This is what they seem to overlook. You see, this is the thing about the media barrage – you become aware only of the products around you because they’re glorified, and so that when somebody gets stoned, what they do is that they don’t groove to themselves, really, they just sit around and they dig everything that’s around them. They perhaps dig other people. They dig the way the room looks. The way the flowers look, the way the music sounds, the way the group performs, how good the Beatles are. “How nice that is.” This is the whole thing: they’re far too abject in outlook, they’re far too concerned with what is feeding into them and not so much with what they are. This is the difference between the mod thing in England and the hippie thing over here. The hippies are waiting for information, because information is perpetually coming in, and they sit there and wait for it.

This is the incredible thing about the States, man. To get stoned in England is an entirely different trip. I’m not saying that you get stoned and you dig yourself or anything. What you would do is you would get stoned, perhaps you’d walk out and look at a tree or a matchstick or something and come back and have a cup of tea and then go to bed, man. But over here, you just carry on regardless. You to go Orange Julius and you have an Orange Julius, and you watch TV and then you listen to some records, played very, very loud, and you know, it’s a whole different pattern, a whole different way.

The acceptance of what one already has is the thing. Whereas the mod thing was the rejection of everything one already had. You didn’t want to know about the fucking TV. “Take it away,” you know. You didn’t want to know about the politicians, you didn’t want to know about the war. If there had been a draft, man, they would have just disappeared. If there had been a draft, there wouldn’t have been mods, because something like that – the thing was that it was a sterile situation, it was perfect. It was almost too perfect.

Over here it’s imperfect, it’s not a sterile situation. The group themselves can’t become powerful because they can be weakened at so many points. They can be weakened by their education, by their spirituality, by their intelligence, by the sheer fact that Americans are more highly educated. The average American and the average Englishman, and the Englishmen I’m talking about are the people that probably left school when they were fourteen or fifteen. Some of them can’t even read or write. But yet they were mods, they were like – you see something nearer, I suppose, in what it’s like to be a Hell’s Angel, but not as much flash, not as much gimmicking, much less part of a huge machine.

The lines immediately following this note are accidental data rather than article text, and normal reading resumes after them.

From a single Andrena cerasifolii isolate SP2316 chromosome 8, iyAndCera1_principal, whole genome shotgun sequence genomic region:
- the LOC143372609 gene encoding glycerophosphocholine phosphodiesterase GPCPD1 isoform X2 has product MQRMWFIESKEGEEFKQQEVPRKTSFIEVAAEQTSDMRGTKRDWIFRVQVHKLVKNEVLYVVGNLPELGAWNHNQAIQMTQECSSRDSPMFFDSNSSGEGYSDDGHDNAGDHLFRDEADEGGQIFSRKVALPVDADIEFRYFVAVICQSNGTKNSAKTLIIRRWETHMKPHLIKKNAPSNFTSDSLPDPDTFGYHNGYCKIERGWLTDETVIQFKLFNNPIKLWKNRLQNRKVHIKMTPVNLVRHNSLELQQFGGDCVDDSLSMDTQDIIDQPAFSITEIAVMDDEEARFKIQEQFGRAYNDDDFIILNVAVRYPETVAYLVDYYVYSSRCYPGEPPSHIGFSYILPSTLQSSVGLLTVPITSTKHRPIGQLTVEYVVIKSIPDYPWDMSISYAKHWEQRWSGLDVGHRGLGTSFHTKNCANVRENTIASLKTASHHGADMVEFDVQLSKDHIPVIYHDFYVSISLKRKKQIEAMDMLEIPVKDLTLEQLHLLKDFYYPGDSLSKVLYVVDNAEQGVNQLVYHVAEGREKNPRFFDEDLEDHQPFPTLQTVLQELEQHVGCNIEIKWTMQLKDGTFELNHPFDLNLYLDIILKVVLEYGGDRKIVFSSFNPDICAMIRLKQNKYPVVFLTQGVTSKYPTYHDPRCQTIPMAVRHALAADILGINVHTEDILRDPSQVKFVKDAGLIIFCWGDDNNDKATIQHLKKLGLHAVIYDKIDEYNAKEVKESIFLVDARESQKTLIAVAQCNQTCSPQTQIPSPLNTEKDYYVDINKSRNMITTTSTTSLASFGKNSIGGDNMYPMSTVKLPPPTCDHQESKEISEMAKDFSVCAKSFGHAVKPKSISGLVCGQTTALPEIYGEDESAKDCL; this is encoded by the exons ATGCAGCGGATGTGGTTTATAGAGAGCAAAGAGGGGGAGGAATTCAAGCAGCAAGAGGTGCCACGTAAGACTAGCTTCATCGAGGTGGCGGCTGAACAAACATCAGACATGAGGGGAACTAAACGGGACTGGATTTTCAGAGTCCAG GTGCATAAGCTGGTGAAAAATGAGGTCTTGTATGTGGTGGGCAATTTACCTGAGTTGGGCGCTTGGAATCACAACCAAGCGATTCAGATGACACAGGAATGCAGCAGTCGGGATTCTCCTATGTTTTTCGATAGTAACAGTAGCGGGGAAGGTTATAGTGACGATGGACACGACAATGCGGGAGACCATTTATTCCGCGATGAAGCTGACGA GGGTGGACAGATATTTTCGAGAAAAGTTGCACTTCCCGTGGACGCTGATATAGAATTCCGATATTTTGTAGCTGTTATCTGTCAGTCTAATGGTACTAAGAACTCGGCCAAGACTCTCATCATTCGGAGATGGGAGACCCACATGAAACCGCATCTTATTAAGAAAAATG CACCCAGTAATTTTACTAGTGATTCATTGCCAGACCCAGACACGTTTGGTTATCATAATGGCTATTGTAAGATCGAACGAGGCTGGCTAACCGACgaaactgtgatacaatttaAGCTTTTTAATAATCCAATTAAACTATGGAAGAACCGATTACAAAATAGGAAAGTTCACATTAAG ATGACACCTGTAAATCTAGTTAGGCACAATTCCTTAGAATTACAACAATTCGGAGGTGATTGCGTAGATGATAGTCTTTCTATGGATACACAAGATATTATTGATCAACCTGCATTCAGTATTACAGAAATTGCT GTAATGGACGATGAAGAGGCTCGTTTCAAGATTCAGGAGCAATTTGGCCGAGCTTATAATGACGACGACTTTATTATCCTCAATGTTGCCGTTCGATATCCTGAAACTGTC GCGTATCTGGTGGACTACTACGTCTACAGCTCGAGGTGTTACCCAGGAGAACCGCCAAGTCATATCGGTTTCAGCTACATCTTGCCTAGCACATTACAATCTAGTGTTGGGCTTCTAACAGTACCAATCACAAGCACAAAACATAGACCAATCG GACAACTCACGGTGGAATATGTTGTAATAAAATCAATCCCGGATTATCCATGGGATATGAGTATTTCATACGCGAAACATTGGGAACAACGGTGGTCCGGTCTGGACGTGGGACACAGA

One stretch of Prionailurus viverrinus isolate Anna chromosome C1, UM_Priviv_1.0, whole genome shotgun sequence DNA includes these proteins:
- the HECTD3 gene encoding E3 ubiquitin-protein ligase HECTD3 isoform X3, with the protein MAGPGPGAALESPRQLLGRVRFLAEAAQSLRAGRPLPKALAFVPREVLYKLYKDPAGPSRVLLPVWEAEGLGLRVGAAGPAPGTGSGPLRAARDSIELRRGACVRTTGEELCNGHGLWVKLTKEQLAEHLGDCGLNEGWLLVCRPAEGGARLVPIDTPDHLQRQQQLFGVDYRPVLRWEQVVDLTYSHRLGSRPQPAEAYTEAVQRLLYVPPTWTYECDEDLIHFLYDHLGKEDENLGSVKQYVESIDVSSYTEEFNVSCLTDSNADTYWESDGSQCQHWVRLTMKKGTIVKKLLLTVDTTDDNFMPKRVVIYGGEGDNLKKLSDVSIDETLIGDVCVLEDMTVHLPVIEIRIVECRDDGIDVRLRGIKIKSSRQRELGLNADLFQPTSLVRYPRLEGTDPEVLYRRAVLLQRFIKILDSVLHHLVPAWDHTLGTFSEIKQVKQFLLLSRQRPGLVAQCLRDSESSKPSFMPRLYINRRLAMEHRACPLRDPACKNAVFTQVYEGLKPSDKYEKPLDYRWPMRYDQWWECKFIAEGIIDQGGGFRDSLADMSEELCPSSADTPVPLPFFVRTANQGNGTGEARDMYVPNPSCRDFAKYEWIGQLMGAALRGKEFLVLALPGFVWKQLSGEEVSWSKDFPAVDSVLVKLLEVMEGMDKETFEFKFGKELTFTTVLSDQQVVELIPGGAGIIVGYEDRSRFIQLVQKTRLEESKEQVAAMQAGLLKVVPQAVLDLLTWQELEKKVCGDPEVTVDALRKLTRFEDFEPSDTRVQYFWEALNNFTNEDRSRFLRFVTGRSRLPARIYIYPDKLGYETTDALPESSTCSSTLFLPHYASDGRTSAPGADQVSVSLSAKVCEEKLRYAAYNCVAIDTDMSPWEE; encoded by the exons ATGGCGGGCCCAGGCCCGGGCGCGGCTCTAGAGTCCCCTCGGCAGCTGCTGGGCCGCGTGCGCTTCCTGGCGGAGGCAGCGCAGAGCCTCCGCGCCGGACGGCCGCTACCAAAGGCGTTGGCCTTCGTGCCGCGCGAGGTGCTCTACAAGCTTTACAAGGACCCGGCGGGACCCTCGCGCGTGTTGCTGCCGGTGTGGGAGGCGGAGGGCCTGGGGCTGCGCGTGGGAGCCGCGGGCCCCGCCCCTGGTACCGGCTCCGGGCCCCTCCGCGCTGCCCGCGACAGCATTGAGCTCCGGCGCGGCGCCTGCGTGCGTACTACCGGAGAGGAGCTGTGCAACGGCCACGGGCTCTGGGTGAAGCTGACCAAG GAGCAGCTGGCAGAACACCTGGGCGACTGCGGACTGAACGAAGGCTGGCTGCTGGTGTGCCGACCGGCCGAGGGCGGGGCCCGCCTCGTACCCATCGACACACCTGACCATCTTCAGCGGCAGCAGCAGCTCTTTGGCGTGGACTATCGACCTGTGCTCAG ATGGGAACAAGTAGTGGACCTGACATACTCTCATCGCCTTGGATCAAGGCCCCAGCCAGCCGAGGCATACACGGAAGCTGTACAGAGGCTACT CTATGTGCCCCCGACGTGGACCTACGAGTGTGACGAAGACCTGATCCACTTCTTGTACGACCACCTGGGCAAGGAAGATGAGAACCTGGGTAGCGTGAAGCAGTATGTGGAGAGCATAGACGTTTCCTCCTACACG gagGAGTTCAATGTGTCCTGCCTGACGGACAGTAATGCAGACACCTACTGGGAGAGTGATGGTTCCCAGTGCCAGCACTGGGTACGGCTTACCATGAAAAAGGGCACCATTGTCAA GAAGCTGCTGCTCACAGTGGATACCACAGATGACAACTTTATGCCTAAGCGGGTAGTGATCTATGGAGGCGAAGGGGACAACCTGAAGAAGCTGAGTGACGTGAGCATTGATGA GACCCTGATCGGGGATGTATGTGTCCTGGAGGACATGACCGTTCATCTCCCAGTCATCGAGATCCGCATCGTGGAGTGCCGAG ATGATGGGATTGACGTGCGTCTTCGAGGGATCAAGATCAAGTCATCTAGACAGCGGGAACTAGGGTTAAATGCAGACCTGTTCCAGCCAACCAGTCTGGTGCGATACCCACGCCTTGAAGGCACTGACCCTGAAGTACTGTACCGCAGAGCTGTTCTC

WENNER: Can you pin down some of the elements that make rock & roll what it is, starting with the basic elements . . . it’s got the beat.

TOWNSHEND: It’s a bigger thing than that. The reason it’s got to have a beat is the fact that rock & roll music has got to have bounce; it’s got to have that thing to make you swing; it’s got to swing in an old-fashioned sense; in other words, it’s got to undulate. It’s got to have a rhythm which undulates. It can’t be a rhythm which you count down in a long drone like classical music. It doesn’t have to be physical because when you think of a lot of Beatles music, it’s very non-physical. Like Sgt. Pepper’s is an incredibly nonphysical album. If I hear something like the Electric Flag album, I jump up and dance, and I hardly get to hear the music because I’m so busy jumping up dancing.

But when I hear something like “Summertime Blues,” then I do both, then I’m into rock & roll; then I’m into a way of life, into that thing about being that age and grooving to that thing that he’s talking about which is, like, summertime and, like, not being able to get off work early and not being able to get out in the sunshine and not being able to borrow the car because Dad’s in a foul mood. All those frustrations of summer so wonderfully and so simply, so poetically, put in this incredible package, the package being rock & roll.

There’s the package, there’s the vehicle. Not only is it about some incredible poignant experiences, but it’s also a gas. The whole thing about rock & roll dynamism, in many ways, is the fact that if it does slow down, if it does start to review itself, if it takes any sort of perspective on life at all, it falls. As soon as someone makes any comment, for example, musically on something they’ve done before, they collapse.

WENNER: You talked about maturing and settling down. How has this affected you?